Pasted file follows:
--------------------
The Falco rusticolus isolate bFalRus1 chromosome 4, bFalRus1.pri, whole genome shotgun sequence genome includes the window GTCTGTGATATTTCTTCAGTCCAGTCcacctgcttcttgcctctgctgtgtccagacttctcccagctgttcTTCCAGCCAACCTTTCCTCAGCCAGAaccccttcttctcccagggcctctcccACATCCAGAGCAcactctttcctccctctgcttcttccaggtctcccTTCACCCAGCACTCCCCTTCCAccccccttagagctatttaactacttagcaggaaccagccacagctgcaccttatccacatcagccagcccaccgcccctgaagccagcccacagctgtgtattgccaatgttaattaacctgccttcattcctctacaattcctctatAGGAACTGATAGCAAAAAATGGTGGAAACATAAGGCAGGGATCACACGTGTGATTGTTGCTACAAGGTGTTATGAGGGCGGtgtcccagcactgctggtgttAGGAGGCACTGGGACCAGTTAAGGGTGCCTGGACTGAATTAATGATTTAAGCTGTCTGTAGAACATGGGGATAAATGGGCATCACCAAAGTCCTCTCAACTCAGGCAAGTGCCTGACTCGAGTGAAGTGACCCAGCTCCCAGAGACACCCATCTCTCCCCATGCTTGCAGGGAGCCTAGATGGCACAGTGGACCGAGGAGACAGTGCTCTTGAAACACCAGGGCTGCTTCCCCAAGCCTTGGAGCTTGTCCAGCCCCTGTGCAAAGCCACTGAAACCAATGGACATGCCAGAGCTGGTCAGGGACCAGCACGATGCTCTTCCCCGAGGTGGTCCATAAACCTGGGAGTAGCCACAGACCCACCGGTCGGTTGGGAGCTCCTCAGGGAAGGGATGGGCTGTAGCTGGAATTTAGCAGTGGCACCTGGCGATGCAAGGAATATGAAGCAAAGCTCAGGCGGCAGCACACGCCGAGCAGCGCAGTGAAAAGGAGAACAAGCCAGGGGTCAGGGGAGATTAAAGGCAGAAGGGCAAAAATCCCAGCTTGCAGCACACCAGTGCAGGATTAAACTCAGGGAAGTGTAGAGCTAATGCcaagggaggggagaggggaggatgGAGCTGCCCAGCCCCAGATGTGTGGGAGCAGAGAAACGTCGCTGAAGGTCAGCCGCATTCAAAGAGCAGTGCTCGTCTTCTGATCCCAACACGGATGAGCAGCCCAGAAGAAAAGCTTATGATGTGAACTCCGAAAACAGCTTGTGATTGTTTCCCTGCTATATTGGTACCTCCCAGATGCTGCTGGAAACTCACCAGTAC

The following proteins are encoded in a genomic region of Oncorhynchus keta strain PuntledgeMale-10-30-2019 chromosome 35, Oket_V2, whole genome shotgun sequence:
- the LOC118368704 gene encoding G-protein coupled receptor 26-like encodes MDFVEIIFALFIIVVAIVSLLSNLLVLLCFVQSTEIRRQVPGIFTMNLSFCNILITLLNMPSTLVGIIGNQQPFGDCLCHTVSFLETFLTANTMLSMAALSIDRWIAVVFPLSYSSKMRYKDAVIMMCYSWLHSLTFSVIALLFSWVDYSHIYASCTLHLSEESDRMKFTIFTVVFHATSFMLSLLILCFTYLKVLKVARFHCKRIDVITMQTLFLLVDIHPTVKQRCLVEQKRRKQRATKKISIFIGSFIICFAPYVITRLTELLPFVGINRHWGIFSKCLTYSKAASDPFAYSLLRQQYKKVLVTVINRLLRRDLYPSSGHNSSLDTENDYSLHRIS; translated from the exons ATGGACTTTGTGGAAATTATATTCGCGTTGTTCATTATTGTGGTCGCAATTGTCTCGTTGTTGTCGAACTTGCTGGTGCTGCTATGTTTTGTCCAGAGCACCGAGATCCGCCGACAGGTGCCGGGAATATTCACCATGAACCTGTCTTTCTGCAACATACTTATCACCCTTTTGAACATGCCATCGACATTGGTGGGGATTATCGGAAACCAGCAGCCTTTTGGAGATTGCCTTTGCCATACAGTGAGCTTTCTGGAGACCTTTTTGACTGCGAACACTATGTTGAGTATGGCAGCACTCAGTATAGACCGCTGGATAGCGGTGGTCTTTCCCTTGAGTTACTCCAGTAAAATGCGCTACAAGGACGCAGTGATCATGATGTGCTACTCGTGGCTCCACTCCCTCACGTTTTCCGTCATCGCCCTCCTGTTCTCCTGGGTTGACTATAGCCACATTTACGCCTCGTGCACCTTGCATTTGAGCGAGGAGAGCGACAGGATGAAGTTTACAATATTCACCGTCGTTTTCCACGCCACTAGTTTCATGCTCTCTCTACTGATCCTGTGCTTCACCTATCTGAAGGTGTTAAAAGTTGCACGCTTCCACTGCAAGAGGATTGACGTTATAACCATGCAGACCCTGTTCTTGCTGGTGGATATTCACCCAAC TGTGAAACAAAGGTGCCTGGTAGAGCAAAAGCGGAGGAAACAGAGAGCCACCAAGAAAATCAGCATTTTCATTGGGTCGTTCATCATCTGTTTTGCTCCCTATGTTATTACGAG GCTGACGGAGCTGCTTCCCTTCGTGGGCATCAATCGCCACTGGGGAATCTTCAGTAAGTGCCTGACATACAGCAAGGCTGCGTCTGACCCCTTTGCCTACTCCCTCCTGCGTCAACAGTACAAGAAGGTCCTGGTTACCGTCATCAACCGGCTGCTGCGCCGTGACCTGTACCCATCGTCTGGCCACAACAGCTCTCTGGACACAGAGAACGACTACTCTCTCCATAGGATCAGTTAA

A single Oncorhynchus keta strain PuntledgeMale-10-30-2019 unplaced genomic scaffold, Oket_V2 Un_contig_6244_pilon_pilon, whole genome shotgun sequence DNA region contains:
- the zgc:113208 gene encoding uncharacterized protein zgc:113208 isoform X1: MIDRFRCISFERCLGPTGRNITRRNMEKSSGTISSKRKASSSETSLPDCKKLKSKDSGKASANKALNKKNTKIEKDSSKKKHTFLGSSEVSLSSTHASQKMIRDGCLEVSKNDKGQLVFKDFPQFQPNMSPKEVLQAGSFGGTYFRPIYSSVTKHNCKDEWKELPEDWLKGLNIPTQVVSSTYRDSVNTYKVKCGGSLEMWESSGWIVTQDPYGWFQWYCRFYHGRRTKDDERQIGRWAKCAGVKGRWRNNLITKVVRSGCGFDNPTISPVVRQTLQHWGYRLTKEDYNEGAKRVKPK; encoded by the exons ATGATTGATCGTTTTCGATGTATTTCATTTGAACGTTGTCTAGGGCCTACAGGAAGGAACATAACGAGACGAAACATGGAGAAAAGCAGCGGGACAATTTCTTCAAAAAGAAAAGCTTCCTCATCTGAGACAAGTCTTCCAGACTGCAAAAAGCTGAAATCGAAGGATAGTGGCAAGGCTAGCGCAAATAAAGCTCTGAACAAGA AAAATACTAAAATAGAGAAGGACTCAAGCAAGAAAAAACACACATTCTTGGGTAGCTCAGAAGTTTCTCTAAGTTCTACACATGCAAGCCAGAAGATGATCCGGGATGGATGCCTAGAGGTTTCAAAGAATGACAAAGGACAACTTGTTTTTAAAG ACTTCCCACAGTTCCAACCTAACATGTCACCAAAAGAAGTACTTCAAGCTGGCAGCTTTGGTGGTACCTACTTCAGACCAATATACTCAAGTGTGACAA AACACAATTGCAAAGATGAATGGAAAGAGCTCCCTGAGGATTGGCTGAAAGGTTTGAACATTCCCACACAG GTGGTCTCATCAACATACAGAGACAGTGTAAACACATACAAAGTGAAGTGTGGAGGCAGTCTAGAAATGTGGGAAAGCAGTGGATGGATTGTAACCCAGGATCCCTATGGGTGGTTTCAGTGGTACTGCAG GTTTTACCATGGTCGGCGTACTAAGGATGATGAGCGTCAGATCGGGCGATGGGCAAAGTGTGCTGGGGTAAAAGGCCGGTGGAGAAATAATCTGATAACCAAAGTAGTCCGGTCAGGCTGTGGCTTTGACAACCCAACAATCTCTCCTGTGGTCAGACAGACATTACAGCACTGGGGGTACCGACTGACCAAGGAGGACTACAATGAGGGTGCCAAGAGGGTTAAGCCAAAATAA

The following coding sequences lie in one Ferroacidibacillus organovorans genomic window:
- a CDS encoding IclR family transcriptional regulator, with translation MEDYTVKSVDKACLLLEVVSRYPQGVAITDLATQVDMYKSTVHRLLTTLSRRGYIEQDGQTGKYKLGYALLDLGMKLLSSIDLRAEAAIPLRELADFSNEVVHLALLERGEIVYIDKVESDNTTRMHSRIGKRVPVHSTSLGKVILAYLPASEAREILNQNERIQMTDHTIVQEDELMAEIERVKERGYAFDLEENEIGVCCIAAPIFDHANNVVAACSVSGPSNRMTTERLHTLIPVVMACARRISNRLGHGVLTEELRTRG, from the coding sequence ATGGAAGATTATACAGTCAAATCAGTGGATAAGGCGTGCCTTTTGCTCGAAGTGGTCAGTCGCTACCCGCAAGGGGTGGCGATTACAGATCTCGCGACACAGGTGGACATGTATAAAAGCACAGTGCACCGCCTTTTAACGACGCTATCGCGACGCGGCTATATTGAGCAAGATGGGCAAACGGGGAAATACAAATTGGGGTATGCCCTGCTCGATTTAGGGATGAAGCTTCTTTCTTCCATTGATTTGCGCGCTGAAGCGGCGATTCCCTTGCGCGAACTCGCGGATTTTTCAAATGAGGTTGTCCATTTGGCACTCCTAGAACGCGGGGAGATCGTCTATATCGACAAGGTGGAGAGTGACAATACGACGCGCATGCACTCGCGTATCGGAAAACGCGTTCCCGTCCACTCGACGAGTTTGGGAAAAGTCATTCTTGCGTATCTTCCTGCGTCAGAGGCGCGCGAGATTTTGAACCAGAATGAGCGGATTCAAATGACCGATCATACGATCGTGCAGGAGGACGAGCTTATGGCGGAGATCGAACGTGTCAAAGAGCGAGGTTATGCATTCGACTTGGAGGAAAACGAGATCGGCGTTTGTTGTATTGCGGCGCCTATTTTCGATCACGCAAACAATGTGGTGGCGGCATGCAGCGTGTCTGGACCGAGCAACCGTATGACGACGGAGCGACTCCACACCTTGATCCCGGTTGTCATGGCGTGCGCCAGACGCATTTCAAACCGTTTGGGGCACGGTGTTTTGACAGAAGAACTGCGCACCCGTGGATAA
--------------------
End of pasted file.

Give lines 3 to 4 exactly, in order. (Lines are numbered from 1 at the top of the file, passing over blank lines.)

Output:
- the LOC118368704 gene encoding G-protein coupled receptor 26-like encodes MDFVEIIFALFIIVVAIVSLLSNLLVLLCFVQSTEIRRQVPGIFTMNLSFCNILITLLNMPSTLVGIIGNQQPFGDCLCHTVSFLETFLTANTMLSMAALSIDRWIAVVFPLSYSSKMRYKDAVIMMCYSWLHSLTFSVIALLFSWVDYSHIYASCTLHLSEESDRMKFTIFTVVFHATSFMLSLLILCFTYLKVLKVARFHCKRIDVITMQTLFLLVDIHPTVKQRCLVEQKRRKQRATKKISIFIGSFIICFAPYVITRLTELLPFVGINRHWGIFSKCLTYSKAASDPFAYSLLRQQYKKVLVTVINRLLRRDLYPSSGHNSSLDTENDYSLHRIS; translated from the exons ATGGACTTTGTGGAAATTATATTCGCGTTGTTCATTATTGTGGTCGCAATTGTCTCGTTGTTGTCGAACTTGCTGGTGCTGCTATGTTTTGTCCAGAGCACCGAGATCCGCCGACAGGTGCCGGGAATATTCACCATGAACCTGTCTTTCTGCAACATACTTATCACCCTTTTGAACATGCCATCGACATTGGTGGGGATTATCGGAAACCAGCAGCCTTTTGGAGATTGCCTTTGCCATACAGTGAGCTTTCTGGAGACCTTTTTGACTGCGAACACTATGTTGAGTATGGCAGCACTCAGTATAGACCGCTGGATAGCGGTGGTCTTTCCCTTGAGTTACTCCAGTAAAATGCGCTACAAGGACGCAGTGATCATGATGTGCTACTCGTGGCTCCACTCCCTCACGTTTTCCGTCATCGCCCTCCTGTTCTCCTGGGTTGACTATAGCCACATTTACGCCTCGTGCACCTTGCATTTGAGCGAGGAGAGCGACAGGATGAAGTTTACAATATTCACCGTCGTTTTCCACGCCACTAGTTTCATGCTCTCTCTACTGATCCTGTGCTTCACCTATCTGAAGGTGTTAAAAGTTGCACGCTTCCACTGCAAGAGGATTGACGTTATAACCATGCAGACCCTGTTCTTGCTGGTGGATATTCACCCAAC TGTGAAACAAAGGTGCCTGGTAGAGCAAAAGCGGAGGAAACAGAGAGCCACCAAGAAAATCAGCATTTTCATTGGGTCGTTCATCATCTGTTTTGCTCCCTATGTTATTACGAG GCTGACGGAGCTGCTTCCCTTCGTGGGCATCAATCGCCACTGGGGAATCTTCAGTAAGTGCCTGACATACAGCAAGGCTGCGTCTGACCCCTTTGCCTACTCCCTCCTGCGTCAACAGTACAAGAAGGTCCTGGTTACCGTCATCAACCGGCTGCTGCGCCGTGACCTGTACCCATCGTCTGGCCACAACAGCTCTCTGGACACAGAGAACGACTACTCTCTCCATAGGATCAGTTAA

A single Oncorhynchus keta strain PuntledgeMale-10-30-2019 unplaced genomic scaffold, Oket_V2 Un_contig_6244_pilon_pilon, whole genome shotgun sequence DNA region contains: